It is the last best hope in order to say we were successful in Iraq because we do have major, major interests in that part of the world that‘s going to go far beyond this president.  So my hope would be that they would at least give the president‘s views a chance, but I would say that they should vote their conscience on this. 

CARLSON:  You‘re seeing, Steve, a lot of these guys, Gordon Smith among them, who are Republicans in the Senate up in increasingly blue states, increasingly Democratic states.

JARDING:  Right.

CARLSON:  And their motivation seems obvious.  I mean, I don‘t mean to imply they are not acting out of conscience, but they are also acting for political reasons. 

Are there other factors here? 

JARDING:  Well, I mean, you‘d like to think that any of these guys are acting out of conscience.  And I think Frank‘s right.  I mean, you hope that that‘s where they would go.  I suppose it would beg the question, where was that conscience the last six years when they controlled both houses? 

CARLSON:  That is a good question. 

JARDING:  But at the end of the day, I think—I mean, as painful as this is, this stuff does come down to politics.  Look at what the Democrats are wrestling with.  What are they going to do on this thing?  You have a bunch of different resolutions.  Republicans don‘t know whether they should support the president or not, and so you‘re starting to see these breaks.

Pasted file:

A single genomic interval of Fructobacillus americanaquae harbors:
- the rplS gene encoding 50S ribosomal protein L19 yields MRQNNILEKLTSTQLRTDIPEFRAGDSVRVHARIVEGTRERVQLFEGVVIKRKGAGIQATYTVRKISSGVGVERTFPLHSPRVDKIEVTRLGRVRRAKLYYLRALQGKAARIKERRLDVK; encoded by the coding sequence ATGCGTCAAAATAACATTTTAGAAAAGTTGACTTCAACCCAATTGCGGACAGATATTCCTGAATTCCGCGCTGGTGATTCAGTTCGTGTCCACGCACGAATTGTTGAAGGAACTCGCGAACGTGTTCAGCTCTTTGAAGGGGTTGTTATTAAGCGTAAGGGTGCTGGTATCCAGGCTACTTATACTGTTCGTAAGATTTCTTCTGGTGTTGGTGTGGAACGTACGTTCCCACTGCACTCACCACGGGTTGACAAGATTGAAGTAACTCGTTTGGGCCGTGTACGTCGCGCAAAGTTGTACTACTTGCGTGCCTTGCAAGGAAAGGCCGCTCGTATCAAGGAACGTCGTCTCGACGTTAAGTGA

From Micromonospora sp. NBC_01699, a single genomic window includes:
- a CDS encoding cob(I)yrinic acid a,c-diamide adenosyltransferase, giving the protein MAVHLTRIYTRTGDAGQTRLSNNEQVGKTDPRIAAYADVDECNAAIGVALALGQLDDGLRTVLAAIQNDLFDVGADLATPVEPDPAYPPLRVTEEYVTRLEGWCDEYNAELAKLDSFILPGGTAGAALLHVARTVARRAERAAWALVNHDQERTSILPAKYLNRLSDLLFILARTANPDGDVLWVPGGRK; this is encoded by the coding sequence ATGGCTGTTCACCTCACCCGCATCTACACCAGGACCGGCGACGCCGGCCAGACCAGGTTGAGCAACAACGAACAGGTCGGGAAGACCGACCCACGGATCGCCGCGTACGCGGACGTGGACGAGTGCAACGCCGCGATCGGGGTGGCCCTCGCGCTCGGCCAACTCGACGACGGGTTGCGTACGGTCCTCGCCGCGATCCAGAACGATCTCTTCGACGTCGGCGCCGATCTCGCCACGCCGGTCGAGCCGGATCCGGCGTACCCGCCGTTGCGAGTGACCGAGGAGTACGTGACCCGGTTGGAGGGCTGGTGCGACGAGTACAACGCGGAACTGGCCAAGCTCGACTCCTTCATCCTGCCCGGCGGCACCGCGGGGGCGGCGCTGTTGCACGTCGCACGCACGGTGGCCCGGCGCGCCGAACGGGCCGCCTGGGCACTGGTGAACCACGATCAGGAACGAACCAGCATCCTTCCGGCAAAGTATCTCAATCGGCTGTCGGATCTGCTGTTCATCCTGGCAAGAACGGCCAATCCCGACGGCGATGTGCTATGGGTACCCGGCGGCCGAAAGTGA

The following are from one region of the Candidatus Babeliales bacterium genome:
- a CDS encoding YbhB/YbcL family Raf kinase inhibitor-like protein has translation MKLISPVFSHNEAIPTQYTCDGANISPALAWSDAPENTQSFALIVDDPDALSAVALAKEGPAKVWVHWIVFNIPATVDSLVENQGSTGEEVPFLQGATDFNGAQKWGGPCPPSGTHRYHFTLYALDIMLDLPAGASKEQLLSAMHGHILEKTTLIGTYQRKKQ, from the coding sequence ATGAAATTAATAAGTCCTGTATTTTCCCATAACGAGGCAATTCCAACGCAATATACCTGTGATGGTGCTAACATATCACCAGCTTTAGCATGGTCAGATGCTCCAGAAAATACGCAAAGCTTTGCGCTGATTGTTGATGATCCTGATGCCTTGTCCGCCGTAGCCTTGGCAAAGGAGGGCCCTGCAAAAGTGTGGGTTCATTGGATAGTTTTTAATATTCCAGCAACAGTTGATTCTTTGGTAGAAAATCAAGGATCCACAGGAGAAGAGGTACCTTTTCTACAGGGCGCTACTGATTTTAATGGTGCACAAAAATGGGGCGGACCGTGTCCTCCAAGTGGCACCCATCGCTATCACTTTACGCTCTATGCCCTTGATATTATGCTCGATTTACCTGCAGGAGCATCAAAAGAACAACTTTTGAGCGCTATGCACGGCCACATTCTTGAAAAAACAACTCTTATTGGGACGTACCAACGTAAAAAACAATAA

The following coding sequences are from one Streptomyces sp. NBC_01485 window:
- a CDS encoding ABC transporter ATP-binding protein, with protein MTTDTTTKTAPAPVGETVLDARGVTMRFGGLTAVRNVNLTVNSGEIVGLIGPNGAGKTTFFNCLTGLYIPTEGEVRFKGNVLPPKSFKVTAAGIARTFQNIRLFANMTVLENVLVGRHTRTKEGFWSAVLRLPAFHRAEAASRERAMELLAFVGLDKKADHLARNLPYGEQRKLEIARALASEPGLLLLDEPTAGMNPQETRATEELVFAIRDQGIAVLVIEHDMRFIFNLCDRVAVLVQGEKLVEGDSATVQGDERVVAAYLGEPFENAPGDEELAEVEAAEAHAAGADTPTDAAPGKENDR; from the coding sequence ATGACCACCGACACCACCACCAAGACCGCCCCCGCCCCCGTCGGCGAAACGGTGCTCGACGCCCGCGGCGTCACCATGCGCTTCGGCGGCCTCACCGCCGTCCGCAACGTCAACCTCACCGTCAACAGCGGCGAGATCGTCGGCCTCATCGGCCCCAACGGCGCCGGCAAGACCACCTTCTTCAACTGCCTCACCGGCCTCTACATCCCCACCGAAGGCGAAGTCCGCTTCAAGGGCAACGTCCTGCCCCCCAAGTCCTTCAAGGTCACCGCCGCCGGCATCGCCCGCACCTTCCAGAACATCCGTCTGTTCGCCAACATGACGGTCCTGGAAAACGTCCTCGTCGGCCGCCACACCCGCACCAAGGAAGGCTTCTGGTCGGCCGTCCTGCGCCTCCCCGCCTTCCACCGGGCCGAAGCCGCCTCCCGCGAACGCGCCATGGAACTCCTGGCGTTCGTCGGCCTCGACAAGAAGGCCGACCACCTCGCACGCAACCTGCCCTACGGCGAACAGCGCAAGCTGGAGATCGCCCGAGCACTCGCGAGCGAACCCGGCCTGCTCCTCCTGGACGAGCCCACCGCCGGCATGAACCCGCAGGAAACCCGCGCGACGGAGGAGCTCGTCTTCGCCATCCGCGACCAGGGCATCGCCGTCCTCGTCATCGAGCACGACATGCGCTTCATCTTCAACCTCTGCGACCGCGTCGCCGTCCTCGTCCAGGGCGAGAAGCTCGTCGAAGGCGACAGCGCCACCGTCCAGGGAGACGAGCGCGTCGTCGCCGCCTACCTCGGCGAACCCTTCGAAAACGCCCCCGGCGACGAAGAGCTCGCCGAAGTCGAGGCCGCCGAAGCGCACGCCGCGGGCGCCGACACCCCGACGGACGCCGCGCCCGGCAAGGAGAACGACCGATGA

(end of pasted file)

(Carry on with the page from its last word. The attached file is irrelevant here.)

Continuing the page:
My hope is that both these parties take a look at the Baker-Hamilton commission and say, let‘s genuinely set politics aside, let‘s come up with a proposal with respect to what the president has done.  The dilemma, though, is that the president‘s stuff hasn‘t worked, Tucker. 

I mea, saying, well, this is the last best hope, part of the reason I think these guys are breaking is because they are saying, but we have tried this.  We‘re not sure that we ought to give this guy license to define what the last best hope is. 

CARLSON:  But take—OK.  I think—I mean, of course that‘s a fair point.  It hasn‘t worked.  The president has pledged this is going to work and he has been wrong.  So I think that‘s a—you know, that‘s a fair point. 

However, the alternative is what?  We‘re still waiting. 

Here is the non-binding resolution that Joe Biden, Carl Levin, and Chuck Hagel offered.  Right at the very beginning, they said the whole point of this, the chances of maximizing chance of success in Iraq should be our goal.  It actually says “out goal” but there is still a typo apparently in the resolution. 

Nothing in the rest of the resolution suggests a strategy for victory, though. 

DONATELLI:  There is a disconnect, I think, on what a lot of Democrats are saying with respect.  They say on the one hand that they want to be successful, but the preferred policy to the extent that any of them will enunciate an alternative policy is a phased withdrawal.  And it just doesn‘t seem to me that the two hang together. 

CARLSON:  By the way, you‘re going to have a lot of Republicans voting for this, too. 

DONATELLI:  I think you will, depending on what the language is.  And by the way, I do make a distinction between a non-binding resolution, where I think there is room for discussion, and what I think are unconstitutional clamps on the president‘s ability to be commander in chief.  I think there is differences between the two of them.